Saturday, May 13, 2017

Weekend Music Roundup

It's the weekend again, and it's raining, so that means I'm fairly pleased with the world. This week I look at four highly anticipated releases in my universe from bands that I truly enjoy. I also ramble on about to more Record Store Day purchases, one a release issued for the day, and one just a record that I picked up at the local store to take advantage of their RSD sale. All in all, this is an all star kind of Roundup filled with goodies that you should check out...or in some cases, maybe lower expectations a bit. Enjoy. 

Slowdive - Slowdive: The shoegaze band was one of my favorites in the mid-to-late '90s and on constant rotation during my drugged out college years. Then they broke up and Mojave 3 was born, and they became on of my favorites of the early '00s. Like other fans, I was thrilled when they reformed a few years back and have been looking forward to this album, their first since '95. I knew it would be hard for them to live up to the hype, and while this is a fine album, it doesn't feel revolutionary to me, by that I mean it doesn't really add anything to their legacy. "Sugar the Pill," "Go Get It," and "No Longer Making Time" are standouts on a quality release.  

The Wooden Sky - Swimming in Strange Waters: This is the fifth album from the indie folk band out of Toronto. They've been a favorite of mine since their debut back in '07 and I've been looking forward to this one. It's been three years since their somewhat disappointing last album and I'm happy to say that the passion is back on this great album. It starts a little slow, but ends with a string of amazing songs. "You're Not Alone," "Deadhorse Creek," "Matter of Time," and "Black Gold" are my personal favorites. 

The Bevis Frond - Triptych: One of two albums released by the British psych outfit in 1988, this was another Record Store Day release that I picked up on colored vinyl. Nick Saloman hits his stride on this record, the band's fifth and most popular of the decade. His guitar work is Hendrix like on here and his poetry is Lennon-esque. This is one I hadn't had either on CD or digitally in the past and it was a thrill to hear it for the first time. Stunning.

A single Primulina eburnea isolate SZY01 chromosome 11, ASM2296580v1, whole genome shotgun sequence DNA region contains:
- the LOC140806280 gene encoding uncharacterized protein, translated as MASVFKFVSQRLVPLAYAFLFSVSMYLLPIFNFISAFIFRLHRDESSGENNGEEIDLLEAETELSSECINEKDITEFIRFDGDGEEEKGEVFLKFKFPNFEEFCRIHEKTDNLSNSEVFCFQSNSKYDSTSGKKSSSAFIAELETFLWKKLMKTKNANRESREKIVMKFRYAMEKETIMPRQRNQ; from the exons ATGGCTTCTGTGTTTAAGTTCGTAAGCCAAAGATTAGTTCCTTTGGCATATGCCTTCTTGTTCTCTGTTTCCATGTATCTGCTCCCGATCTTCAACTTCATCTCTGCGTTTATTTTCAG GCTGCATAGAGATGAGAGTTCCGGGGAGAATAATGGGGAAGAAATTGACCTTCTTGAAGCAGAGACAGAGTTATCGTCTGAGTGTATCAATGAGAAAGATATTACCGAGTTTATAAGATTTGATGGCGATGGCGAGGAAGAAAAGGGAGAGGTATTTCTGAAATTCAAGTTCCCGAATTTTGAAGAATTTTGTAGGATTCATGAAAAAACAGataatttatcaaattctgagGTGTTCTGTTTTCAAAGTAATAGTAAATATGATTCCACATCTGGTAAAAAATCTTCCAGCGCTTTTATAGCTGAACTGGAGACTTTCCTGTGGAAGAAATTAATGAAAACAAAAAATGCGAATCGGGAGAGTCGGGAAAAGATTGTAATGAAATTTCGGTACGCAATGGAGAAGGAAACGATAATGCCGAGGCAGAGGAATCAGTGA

Gorillaz - Humanz: It's been seven years since Damon Albarn's (Blur) cartoon band has released a proper LP. This time they delve even further into the realm of hip-hop, which has been a standard of the band since their first single. Loaded with guest spots, another staple of the band, this record runs a good groove throughout even if it feels a bit souless at times. Personally, I think it lacks enough Damon and would've liked to hear more of him. His feature tracks, "Andromeda," "Busted and Blue," and "She's My Collar," are my favorites. All in all, a solid okay.

Woods - Love Is Love: Last year's release by Woods was one of my favorites of 2016, so I was excited to see they were releasing another record so quickly. This is another psychedelic folk gem as this band continues to evolve and mature. This album settles into its groove immediately and flows beautifully from start to finish. "Bleeding Blue," "Lost in the Crowd," "Spring is In the Air," and the two versions of the title track are outstanding.

T.Rex - The Slider: The third album from the glam rock legends, release in 1972, was another Record Store Day purchase. It was not re-released, I picked up an original. I've been really into Marc Bolan this past month and this album is brilliant. This was the creative peak, along with Electric Warrior album which came out the year before. At the height of his fame, and the height of the genre, this record is absolutely essential.

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